Israeli Defence Minister Shaul Mofaz warned that Hamas’s Palestinian prime minister-designate Ismail Haniya would not be immune from assassination if the radical Islamists carried out attacks.
“From the moment when Hamas continues on the path of terrorism, nobody in the movement will benefit from immunity,” Mofaz said when asked on army radio about the possibility of Haniya being subject to a targeted killing operation.
Haniya has been tasked by Palestinian leader Mahmud Abbas to form a government following Hamas’s massive victory in a January 25 general election.
Hamas has carried out dozens of anti-Israeli suicide attacks during the course of a five-year Palestinian uprising although none in the past 12 months.
Two Hamas leaders, Sheikh Ahmed Yassin and Abdelaziz al-Rantissi, were killed in Israeli air strikes two years ago. Haniya was also present with Yassin during an earlier assassination attempt in September 2003.
More recently, Israel has targeted leaders of the extremist Islamic Jiahd movement which has continued to carry out attacks, including seven suicide bombings in the past year.
Two members of Jihad died in an air strike on Gaza City on Monday but three children were also killed in the attack, which prompted stinging international criticism from the United Nations.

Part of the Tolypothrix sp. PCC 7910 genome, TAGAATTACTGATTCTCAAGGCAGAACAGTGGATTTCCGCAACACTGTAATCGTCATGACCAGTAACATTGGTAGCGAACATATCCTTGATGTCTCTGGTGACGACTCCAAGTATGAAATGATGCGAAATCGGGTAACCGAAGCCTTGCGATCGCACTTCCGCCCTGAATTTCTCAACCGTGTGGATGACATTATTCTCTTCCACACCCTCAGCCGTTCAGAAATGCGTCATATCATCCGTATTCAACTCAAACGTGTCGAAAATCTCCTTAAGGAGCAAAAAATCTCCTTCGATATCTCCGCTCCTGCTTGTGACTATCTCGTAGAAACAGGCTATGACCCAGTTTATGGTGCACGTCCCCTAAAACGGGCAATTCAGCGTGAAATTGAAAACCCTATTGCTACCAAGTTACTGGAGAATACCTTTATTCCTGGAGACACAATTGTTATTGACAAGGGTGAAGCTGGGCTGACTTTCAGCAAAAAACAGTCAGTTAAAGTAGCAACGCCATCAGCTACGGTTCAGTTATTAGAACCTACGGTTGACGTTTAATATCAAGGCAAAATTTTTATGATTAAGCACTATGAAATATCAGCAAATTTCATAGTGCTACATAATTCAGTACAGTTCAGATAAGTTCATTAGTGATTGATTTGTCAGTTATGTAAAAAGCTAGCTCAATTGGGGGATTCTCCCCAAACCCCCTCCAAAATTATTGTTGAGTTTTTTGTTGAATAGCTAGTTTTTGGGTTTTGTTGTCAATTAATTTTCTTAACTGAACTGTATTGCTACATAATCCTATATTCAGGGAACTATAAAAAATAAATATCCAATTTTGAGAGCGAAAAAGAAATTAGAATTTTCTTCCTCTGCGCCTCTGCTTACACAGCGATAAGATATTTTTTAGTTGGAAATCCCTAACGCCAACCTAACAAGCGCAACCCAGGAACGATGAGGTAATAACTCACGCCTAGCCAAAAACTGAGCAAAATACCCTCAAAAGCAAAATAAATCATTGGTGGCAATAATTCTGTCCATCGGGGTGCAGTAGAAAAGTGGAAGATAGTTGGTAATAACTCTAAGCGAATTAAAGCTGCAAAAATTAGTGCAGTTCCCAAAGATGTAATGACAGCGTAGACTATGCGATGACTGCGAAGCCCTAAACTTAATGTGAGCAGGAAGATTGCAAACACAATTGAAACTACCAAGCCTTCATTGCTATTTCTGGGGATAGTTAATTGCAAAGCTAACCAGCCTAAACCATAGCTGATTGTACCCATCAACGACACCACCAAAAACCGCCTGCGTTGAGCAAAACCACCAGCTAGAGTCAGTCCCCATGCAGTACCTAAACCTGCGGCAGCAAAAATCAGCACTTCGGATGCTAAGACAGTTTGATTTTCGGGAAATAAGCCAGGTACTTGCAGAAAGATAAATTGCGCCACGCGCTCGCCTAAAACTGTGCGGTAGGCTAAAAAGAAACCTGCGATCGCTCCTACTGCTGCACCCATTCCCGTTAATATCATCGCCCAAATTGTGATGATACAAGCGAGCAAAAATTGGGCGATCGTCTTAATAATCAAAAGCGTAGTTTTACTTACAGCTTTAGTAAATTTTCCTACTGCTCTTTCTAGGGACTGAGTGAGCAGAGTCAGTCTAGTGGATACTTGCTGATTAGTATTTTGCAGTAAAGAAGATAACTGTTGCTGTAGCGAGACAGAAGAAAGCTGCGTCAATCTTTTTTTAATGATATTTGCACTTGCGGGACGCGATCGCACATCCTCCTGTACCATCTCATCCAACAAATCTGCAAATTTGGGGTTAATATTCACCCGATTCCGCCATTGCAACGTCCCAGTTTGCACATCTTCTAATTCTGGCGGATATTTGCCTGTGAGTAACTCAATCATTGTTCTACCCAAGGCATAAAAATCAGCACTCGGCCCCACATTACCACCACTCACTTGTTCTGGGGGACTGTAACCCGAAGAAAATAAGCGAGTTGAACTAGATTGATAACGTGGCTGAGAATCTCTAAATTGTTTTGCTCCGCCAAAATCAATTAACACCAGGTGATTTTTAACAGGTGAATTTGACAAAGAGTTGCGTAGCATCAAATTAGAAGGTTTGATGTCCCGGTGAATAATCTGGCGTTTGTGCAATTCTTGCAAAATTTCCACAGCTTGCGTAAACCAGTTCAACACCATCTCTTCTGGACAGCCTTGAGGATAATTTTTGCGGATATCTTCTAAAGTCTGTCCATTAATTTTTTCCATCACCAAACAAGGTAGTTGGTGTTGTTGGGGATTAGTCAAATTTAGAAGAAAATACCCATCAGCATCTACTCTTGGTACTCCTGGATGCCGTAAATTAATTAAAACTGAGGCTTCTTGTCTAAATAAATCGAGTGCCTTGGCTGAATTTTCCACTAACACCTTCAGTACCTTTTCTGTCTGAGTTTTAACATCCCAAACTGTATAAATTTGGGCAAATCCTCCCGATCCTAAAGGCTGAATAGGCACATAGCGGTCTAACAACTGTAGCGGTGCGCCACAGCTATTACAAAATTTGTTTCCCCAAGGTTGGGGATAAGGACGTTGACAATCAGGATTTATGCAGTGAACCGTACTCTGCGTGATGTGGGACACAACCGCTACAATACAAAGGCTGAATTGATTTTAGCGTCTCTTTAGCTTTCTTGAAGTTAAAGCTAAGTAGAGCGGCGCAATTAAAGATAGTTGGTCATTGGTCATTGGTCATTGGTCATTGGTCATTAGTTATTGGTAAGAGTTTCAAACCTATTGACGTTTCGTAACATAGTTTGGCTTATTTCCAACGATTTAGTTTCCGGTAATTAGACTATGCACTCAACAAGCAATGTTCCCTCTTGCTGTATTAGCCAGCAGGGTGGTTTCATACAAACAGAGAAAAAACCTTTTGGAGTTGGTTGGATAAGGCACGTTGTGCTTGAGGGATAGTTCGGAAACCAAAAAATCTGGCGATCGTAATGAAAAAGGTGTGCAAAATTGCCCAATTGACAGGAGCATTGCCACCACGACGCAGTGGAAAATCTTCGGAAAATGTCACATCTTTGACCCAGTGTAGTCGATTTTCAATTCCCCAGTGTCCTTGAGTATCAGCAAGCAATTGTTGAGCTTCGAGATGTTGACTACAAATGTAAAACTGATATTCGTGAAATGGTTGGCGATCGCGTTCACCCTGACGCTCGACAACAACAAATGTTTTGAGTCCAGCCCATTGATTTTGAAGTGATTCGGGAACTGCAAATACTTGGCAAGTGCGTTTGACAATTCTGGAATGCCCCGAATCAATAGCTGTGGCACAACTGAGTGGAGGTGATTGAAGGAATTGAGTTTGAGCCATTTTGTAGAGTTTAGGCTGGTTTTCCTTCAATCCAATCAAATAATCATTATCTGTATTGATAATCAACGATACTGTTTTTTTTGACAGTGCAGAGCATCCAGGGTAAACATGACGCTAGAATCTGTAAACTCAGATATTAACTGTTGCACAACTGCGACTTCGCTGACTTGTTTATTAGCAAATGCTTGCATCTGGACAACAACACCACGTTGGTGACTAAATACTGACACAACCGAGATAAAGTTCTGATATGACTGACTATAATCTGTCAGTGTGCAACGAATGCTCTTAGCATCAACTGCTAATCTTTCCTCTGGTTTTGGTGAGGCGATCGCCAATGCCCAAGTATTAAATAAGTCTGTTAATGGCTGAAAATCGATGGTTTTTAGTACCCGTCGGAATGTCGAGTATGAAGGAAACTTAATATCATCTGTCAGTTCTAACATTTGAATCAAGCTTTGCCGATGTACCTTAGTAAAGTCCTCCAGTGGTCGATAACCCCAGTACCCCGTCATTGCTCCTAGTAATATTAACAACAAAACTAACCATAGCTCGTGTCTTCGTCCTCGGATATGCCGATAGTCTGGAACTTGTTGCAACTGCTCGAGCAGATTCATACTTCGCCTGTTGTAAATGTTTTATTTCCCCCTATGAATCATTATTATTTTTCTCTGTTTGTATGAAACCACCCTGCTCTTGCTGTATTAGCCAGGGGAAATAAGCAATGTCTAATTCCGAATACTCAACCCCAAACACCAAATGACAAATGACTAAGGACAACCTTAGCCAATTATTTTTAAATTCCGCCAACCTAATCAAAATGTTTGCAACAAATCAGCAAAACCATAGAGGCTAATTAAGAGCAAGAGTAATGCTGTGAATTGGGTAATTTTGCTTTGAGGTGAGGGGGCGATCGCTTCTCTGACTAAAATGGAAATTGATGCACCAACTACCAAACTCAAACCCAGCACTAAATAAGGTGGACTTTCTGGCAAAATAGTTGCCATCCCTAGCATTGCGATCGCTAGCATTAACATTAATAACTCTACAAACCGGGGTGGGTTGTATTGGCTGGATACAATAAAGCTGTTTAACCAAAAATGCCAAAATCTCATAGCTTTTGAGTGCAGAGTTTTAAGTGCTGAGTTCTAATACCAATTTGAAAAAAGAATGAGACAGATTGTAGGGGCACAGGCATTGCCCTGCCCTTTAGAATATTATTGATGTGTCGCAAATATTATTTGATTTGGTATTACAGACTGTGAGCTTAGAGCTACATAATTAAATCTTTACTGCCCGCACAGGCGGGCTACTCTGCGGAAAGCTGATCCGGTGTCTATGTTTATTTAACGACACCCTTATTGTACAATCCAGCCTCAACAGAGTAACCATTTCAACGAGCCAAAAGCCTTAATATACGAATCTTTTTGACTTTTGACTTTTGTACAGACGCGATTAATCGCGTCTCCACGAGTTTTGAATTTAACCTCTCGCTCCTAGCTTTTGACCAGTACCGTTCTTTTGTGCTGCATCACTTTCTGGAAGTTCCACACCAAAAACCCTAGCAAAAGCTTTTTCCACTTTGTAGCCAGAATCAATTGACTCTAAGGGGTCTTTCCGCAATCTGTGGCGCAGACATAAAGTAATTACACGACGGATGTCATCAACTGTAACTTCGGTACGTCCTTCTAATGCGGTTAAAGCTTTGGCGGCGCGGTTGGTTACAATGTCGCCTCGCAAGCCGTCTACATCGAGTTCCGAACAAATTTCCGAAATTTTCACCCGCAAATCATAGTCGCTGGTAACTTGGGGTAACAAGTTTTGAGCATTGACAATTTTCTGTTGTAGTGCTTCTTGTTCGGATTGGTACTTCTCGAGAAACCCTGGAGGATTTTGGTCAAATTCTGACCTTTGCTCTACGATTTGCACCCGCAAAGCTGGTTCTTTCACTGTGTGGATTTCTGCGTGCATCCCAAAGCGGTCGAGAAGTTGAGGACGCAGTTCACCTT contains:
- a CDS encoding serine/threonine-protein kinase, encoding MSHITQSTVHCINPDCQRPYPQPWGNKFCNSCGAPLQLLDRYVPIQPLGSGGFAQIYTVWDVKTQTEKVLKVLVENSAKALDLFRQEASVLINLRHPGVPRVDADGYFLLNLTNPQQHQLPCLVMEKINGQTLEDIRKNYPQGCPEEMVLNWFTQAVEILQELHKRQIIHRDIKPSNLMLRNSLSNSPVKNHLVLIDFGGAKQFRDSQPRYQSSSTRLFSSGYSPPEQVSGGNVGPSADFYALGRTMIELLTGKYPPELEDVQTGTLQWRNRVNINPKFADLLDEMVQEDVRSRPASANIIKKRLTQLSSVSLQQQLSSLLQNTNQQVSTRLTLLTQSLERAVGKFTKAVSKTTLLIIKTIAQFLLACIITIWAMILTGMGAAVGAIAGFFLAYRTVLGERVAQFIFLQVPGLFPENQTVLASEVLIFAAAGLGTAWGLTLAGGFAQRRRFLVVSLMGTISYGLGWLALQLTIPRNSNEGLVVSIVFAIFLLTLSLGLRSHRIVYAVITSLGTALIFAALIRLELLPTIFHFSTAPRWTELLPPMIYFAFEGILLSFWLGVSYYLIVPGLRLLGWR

Mofaz vowed that the so-called targeted killing operations would continue. “This policy is just and it will be pursued,” he said, adding that the strikes were carried out with “surgical precision”.
Questioned specifically about the deaths of an eight-year-old and two 15-year-old boys in Monday’s strike, Mofaz said he was “sorry when civilians are hit.”
“But if you weigh the advantages and disadvantages (of targeted killings), you can see that when we acted against Hamas, the situation changed. For this to work with Jihad, we need a little bit of patience,” he added.
The commander of Israel’s air force, Eliezer Shkedy, said his forces made every effort not to hurt civilians but that in war it was not always possible.
“We are making superhuman efforts not to hurt those who are not involved in terrorism but we do not succeed every time. It’s a war,” he told army radio.
The UN Middle East peace envoy, Alvaro de Soto, stressed his opposition to what he called “extra-judicial killings, for reasons which include the danger they pose to innocent bystanders.
“While recognising Israel’s right to defend itself, particularly from rocket attacks, I call on the Israeli military authorities to desist from extra-judicial killings and show maximum restraint at this delicate time.”
Mofaz’s comments about Haniya come amid the countdown to an Israeli general election on March 28, with the ruling Kadima party keen to deflect any suggestion they are “soft on terrorism.”
Benjamin Netanyahu, leader of the right-wing opposition Likud party, has claimed Hamas’s victory was a direct result of the government’s decision to pull troops and settlers out of the Islamists’ Gaza Strip stronghold last year.
Another leading Kadima candidate, the former Shin Beth internal security chief Avi Dichter, also threatened Haniya over the weekend.
“If Haniya and his people continue their policy of terror and assassinations when they are in power, they will find themselves behind bars or joining Sheikh Yassin,” said Dichter.
Hamas reacted to Mofaz’s comments by accusing Israel of conducting “state terrorism”.
“Hamas does not fear these threats and blackmail. We are committed to the defence of our rights and our people whatever the price,” spokesman Sami Abu Zuhri told AFP.
“These comments by the Israeli defence minister are an illustration of state terrorism.”
Source: AFP via Yahoo! News